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  • Liars

    My younger brother lies constantly and it drives me crazy. He lies about the most unimportant little things, things that aren't worth lying about.

    Since I was a freshman in high school and my mom started working full-time, it's been my unsaid responsibility to take take of my little brother while shes at work. As a result of this, I tend to act much more like his mother than his sister, making sure he eats lunch and cleans up after himself.

    I catch him atleast three times a day in a lie. I hate liars and it makes me sad to see how dishonest my own little bother is becoming. He's only 13 years old, I can't imagine how bad it'll get in a couple of years when he's a full-blown teenager. Last year, he stole $50 from my older brother so he could buy a video game, I don't think you can get anymore dishonest than that.

    I know it's my parents responsibility to raise my younger brother but as his sister, I'm very concerned about how he's acting. I feel as though I failed as an older sister in teaching him right from wrong. I don't what what can be said or done to change his behavior and stop his lying. Any advice you have for me on this would be greatly appreciated. Thanks

  • #2
    Boy, you've got a hard job there! I think you need to talk to your parents, not so much as to rat out your brother, but he needs to be taught that what he's doing is wrong-I'm sure he knows already, he's old enough, and they need to know what he's doing when they're not there.

    I lied when I was little, until I thought just saying I was sorry would work-my parents caught on to that, then I had to start the time-out and punishments-it did not take long at all for me to stop that bad habit!

    Best of luck-you are in for a time since he's only 13!

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    • #3
      That's atough age as he is only gettibg started in the terrible teens. Your parents have to step it up with him. A lot of teenagers will lie to some degree at that age because they're insecure and/or subject to peer pressure. I share your concern that his is not only lying- he's also stealing.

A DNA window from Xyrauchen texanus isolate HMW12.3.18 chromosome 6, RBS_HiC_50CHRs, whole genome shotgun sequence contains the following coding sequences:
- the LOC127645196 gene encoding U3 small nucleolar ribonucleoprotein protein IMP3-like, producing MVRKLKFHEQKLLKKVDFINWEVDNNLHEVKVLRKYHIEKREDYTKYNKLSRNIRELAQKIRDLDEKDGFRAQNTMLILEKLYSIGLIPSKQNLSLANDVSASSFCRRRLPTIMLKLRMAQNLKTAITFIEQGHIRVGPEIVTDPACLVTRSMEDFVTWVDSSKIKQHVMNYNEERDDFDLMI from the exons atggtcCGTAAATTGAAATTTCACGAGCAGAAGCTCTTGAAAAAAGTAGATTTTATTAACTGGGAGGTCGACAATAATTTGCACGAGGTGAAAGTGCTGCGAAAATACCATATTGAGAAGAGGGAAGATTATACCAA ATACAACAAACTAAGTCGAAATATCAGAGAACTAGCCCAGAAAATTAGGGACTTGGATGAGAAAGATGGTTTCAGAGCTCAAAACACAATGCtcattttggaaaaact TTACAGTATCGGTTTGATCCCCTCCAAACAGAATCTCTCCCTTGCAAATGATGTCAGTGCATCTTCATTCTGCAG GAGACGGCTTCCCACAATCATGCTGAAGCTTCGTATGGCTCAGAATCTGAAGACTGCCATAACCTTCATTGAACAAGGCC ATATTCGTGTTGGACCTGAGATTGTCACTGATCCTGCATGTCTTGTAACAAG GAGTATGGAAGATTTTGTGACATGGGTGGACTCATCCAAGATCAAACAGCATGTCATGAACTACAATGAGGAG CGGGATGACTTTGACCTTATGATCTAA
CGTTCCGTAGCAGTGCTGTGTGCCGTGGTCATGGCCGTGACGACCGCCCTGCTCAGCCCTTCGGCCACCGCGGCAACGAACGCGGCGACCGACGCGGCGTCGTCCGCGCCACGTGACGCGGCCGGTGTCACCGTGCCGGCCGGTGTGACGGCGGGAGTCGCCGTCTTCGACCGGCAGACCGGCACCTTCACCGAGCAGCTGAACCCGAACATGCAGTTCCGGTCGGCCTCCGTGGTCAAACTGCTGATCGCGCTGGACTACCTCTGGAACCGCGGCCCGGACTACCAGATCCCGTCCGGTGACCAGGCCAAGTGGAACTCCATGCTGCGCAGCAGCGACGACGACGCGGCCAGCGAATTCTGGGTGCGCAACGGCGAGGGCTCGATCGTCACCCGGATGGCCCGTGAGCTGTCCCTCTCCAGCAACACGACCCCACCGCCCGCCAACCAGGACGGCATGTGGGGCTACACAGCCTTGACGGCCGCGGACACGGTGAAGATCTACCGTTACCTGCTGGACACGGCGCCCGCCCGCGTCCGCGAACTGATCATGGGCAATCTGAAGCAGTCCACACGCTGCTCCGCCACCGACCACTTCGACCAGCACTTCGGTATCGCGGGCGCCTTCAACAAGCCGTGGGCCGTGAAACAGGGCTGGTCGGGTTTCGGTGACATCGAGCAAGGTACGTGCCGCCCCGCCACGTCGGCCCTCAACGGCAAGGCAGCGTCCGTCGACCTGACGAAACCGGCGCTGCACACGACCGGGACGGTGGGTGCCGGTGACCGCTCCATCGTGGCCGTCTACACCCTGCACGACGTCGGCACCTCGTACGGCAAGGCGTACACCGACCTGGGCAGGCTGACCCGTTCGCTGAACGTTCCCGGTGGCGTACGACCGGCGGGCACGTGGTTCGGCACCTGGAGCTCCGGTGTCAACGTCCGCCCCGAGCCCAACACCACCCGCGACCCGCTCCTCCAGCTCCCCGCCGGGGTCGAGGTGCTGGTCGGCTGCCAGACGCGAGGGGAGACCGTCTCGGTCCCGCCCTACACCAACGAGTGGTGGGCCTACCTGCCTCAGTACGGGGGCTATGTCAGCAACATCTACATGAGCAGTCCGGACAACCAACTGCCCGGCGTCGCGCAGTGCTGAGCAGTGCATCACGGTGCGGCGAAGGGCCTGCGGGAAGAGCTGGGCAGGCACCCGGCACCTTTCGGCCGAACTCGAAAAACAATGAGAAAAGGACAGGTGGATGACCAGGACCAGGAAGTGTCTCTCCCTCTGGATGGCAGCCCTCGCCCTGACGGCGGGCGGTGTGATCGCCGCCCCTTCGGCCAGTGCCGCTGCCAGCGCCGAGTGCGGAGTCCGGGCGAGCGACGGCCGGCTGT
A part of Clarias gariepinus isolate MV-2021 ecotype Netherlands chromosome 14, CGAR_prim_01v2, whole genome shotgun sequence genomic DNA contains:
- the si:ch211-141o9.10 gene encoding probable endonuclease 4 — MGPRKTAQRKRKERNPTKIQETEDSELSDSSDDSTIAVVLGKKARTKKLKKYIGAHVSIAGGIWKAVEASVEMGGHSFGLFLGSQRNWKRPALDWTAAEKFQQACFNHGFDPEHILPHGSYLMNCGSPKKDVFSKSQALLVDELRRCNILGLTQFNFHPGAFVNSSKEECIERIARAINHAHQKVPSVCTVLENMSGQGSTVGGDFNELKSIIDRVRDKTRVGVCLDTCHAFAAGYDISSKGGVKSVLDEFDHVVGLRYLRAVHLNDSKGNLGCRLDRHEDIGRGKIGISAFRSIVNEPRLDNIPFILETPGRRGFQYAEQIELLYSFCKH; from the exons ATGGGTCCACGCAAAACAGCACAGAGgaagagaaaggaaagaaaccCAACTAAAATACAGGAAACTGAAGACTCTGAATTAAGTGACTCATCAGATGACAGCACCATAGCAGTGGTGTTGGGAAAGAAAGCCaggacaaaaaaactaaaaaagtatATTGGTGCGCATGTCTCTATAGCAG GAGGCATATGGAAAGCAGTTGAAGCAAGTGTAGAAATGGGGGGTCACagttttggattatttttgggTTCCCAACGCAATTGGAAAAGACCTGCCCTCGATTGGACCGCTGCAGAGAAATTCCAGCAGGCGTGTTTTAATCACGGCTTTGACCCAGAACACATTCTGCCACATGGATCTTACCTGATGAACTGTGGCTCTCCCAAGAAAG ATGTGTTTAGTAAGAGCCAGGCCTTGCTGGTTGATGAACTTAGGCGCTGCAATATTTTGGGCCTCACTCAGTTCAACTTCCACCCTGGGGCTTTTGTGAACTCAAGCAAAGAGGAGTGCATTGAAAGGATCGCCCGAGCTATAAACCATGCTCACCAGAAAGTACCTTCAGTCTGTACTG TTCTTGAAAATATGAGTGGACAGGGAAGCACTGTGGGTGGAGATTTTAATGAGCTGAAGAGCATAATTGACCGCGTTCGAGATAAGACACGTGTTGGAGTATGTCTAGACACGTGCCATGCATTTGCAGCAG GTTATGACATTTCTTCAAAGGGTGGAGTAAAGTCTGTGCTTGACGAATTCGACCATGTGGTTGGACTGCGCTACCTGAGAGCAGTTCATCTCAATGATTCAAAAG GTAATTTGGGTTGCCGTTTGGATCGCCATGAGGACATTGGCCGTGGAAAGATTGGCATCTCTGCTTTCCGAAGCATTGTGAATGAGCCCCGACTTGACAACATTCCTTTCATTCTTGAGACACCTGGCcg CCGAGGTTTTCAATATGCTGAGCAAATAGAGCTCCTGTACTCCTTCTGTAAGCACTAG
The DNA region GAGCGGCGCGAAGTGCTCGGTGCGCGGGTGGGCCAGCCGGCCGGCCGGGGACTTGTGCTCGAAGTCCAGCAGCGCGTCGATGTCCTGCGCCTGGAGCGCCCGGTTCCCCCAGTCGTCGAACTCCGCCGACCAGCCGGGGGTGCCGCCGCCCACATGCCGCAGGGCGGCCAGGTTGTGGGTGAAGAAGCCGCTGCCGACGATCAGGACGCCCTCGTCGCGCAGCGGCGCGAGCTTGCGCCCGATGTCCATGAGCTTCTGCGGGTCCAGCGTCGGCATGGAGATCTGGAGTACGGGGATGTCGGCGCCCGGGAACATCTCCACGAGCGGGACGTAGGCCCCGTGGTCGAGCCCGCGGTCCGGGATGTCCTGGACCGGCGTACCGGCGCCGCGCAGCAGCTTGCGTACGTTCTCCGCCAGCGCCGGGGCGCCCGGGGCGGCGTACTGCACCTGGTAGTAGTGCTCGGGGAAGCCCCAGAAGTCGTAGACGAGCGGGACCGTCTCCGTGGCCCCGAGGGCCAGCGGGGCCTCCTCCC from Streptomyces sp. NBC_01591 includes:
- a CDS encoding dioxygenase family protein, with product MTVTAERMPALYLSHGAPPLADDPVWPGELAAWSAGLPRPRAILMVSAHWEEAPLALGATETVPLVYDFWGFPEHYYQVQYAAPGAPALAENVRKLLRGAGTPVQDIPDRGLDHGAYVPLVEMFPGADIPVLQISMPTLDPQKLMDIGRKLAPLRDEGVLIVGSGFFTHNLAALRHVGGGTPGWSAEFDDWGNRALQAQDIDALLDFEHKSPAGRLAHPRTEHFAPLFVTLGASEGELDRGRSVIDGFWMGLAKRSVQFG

What did your parents do about his stealing from his brother?
      Disclaimer: The writer does not represent any organization, employer, entity or other individual. The first amendment protected views/commentary/opinions/satire expressed are those only of the writer. In the case of a sarcastic, facetious, nonsensical, stirring-the-pot, controversial or devil's advocate-type post, the views expressed may not even reflect those of the writer.

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      • #4
        He had to work off the $50 by doing various chores around the house and then paying my brother back with the money he earned (they returned the video game and paid him with the money from that) and wasn't allowed to play video games for a month. I thought that was a pretty good punishment but I would've been even harder on him if he were my son.

        As far as the day to day lying, my parents don't do anything about it. I tell them about it but they don't seem to take any action. I also don't want my little brother to resent me for always ratting him out but I guess I'd rather be a little resented than have a lying scumbag of a brother in the future.

        I'm just really disappointed in how he's acting and really don't know what I (as his sister) can do about it.

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        • #5
          Have you ever expressed your concern to him? I don't mean expressed your anger or judgment, but your concern?